Archive for the ‘EDTech 541’ Category

My final blog entry for the Spring semester is final here, and I need to evaluate my blog entries. I will first start with the “Content”. I felt that my blog entries drew more from the real life situations and were full of content and observations from dealing with technology in the classroom. My thoughts related back to the topic of the week. I’m sure that I bent the topic to more fit my own personal experience. Overall, I thought I did do a good job of backing my opinions up with examples, and research. I know that I missed one of the weeks post, because I couldn’t really type with one left hand, and heavy painkillers. I would say that I deserve a 69/75 for that reason.

I always to my knowledge properly sighted in an APA style. I was guilty of not have two sights source on two posts. I picked relevant research papers, and if they were not available I searched out articles that backed my opinion. For these reasons I would only give my self-21/25.

I posted on time for the most part. I might have posted late twice (the morning of Wednesday). I always responded to other people’s post by Thursday. I followed up on posts that were made on my posts, and I tried to post on other people’s post that had not gotten any feedback yet. For these reasons, I deserve a 24/25.

I wrote lengthy response to numerous posts, and when possible tried to maintain a discussion. Sadly, I rarely could keep a discussion going on a post. I did however make an effort to post on people’s post that had no feedback. I tried to make early posts in the week and asked questions I thought would lead to more conversation. I believe I deserve a 25/25.


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I have learned a great deal from this class. I think have about a hundred website links for educational and web 2.0 sites built up after this class. I would say that have grown in my ability to my make and publish my own content on the web. I have a better understand of how to infusion technology into the curriculum through a variety of tools. I felt that workload was project heavy, but yet practical materials for the classroom. I felt that the projects lead me to think about incorporating technology in all of the curriculum areas.

My course work has met the ACET standards. Standard 1(Instructional Design) covered almost every substandard. I have designed instructional materials with goals, assessments, evaluations, and strategies. The material shows conscious thought about the intended audiences, and design message. Standard 2 (Development), standard 3 (Utilization), and standard 4 (Management) is covered because of development of material from the activities and the requirement that the activities be pulled together for a thematic unit. Standard 5 is covered mostly by reflections and blogging entry required for the class.

I had to push myself to think in creative ways on how to develop a cross-curriculum thematic unit. I have often done cross-curriculum units, but nothing that incorporated almost every discipline represented in my school district. I have changed way of thinking about how to develop and deliver content to my students using the Internet and web 2.0 tools. I have only scratched the surface of using web 2.0 tools in my classrooms. I have to temper myself in using of them. Normally I would want force a tool into a lesson or project, just because it is cool. Now I understand that the educational goal is more important than using the newest cool tech tool. I have also realized that I can spend days searching for new web 2.0 sites, software, etc. I would be better served to focus on the blogs, wikis, and websites that have done all the groundwork. It can be overwhelming the choice a person has in educational technology, and thought should be given to how appropriate is for the educational goal that is trying to be achieved.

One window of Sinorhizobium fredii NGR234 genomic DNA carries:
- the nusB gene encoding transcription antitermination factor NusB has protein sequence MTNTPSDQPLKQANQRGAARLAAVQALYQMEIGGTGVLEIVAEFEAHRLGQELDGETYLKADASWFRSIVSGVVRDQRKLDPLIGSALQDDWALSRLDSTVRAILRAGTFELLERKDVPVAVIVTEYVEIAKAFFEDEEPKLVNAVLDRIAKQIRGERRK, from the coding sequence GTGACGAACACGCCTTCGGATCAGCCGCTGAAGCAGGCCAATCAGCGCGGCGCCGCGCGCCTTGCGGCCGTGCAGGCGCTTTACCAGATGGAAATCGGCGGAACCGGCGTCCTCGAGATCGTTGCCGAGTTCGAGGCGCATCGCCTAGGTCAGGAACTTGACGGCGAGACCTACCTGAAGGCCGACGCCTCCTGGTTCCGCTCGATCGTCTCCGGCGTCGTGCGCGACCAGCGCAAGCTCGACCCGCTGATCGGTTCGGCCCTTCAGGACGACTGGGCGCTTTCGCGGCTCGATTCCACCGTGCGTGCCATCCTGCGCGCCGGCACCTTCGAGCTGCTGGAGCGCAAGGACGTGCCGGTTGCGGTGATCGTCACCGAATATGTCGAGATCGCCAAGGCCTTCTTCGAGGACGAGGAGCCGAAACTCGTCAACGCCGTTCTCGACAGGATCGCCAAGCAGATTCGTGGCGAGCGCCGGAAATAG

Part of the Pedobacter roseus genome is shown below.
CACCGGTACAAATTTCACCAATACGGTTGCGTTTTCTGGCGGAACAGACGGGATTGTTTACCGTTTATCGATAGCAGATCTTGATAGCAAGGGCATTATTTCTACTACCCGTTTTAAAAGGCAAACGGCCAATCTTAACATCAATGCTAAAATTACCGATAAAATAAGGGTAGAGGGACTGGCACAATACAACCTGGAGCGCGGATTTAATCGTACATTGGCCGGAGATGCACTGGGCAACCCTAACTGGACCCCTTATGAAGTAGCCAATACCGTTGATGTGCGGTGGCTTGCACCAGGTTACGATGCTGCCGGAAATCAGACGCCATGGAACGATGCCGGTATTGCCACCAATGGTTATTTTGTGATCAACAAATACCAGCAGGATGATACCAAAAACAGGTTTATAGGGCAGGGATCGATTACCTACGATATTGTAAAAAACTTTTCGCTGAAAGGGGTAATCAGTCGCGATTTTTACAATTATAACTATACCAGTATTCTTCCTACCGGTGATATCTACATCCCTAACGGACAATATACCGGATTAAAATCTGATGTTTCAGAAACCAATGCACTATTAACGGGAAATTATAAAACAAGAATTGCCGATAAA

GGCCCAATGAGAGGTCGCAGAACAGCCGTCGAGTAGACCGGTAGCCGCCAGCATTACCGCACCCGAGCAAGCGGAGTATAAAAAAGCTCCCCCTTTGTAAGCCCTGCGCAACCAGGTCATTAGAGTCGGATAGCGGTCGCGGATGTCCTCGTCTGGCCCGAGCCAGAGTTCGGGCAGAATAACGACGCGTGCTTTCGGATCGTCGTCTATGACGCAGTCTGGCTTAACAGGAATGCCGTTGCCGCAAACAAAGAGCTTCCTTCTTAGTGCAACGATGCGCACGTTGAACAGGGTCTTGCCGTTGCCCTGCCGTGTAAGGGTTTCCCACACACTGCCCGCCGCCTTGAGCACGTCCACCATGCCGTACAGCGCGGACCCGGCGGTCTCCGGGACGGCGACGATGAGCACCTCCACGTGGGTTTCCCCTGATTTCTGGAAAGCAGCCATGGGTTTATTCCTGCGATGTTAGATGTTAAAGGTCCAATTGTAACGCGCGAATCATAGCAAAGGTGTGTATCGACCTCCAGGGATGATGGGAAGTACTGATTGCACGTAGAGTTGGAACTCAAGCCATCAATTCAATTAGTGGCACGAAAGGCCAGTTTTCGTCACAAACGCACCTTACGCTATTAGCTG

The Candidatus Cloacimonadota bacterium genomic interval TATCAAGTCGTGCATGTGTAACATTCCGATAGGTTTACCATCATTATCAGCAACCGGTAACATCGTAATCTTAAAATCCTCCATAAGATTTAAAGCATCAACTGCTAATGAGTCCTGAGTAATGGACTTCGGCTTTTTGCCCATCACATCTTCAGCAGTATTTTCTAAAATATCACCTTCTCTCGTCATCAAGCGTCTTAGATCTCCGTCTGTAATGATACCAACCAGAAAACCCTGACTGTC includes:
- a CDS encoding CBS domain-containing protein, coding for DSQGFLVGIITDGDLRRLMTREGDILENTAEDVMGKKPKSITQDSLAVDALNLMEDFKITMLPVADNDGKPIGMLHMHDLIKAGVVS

I feel that I have been pushed to think about educational technology in all the curriculum areas, and not just my own special interest. It has been a struggle at times to wrestle with subject areas that I’m not an expert in, but the struggle only helps you to better understand what a teacher or person that is technology illiterate might go through when I’m trying to teach them how use educational technology. Struggling is not as was a bad thing if you learn from it, and I have.

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“I believe that everybody can learn” is a popular statement that you hear thrown around in education. Sadly, the number of people that preach it, doesn’t match the number of people that practice it. Educational technology is great opportunity for educators to practice what they preach in the classroom.
Technology opens up doors to all students, but especially the special needs students. (On a side note, all students have a special need or needs in the classroom. I have not meet one student yet that didn’t have a slightly different need or needs than the rest of the group to maximize their learning potential.) That is what makes technology so great. It helps the teacher create a classroom that is designed around the students needs and not the teacher preferred teaching style.
Formative assessment is key concern in any classroom, but is also more followed through with special needs students. According to Bennett & Cunningham research in 2009, mobile technology doesn’t show much statically improvement in the use of formative, but it qualitatively teacher believe it was an improvement. This is not bad news, considering that it was just the first year of the study.